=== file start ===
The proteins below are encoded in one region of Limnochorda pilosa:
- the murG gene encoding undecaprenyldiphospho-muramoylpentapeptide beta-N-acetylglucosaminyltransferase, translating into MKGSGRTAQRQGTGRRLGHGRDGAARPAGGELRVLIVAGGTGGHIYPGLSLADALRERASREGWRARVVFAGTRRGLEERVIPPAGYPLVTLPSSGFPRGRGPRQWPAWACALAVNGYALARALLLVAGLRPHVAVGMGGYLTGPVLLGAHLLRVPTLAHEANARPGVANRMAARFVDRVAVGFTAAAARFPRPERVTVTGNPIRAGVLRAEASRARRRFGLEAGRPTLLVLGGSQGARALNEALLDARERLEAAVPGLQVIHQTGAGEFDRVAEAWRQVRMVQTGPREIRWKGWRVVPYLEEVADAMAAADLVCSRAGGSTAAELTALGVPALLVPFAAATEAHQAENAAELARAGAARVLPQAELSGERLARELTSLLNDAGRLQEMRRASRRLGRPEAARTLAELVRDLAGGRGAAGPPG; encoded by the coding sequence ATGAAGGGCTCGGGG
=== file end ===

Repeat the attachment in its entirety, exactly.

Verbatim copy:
The proteins below are encoded in one region of Limnochorda pilosa:
- the murG gene encoding undecaprenyldiphospho-muramoylpentapeptide beta-N-acetylglucosaminyltransferase, translating into MKGSGRTAQRQGTGRRLGHGRDGAARPAGGELRVLIVAGGTGGHIYPGLSLADALRERASREGWRARVVFAGTRRGLEERVIPPAGYPLVTLPSSGFPRGRGPRQWPAWACALAVNGYALARALLLVAGLRPHVAVGMGGYLTGPVLLGAHLLRVPTLAHEANARPGVANRMAARFVDRVAVGFTAAAARFPRPERVTVTGNPIRAGVLRAEASRARRRFGLEAGRPTLLVLGGSQGARALNEALLDARERLEAAVPGLQVIHQTGAGEFDRVAEAWRQVRMVQTGPREIRWKGWRVVPYLEEVADAMAAADLVCSRAGGSTAAELTALGVPALLVPFAAATEAHQAENAAELARAGAARVLPQAELSGERLARELTSLLNDAGRLQEMRRASRRLGRPEAARTLAELVRDLAGGRGAAGPPG; encoded by the coding sequence ATGAAGGGCTCGGGG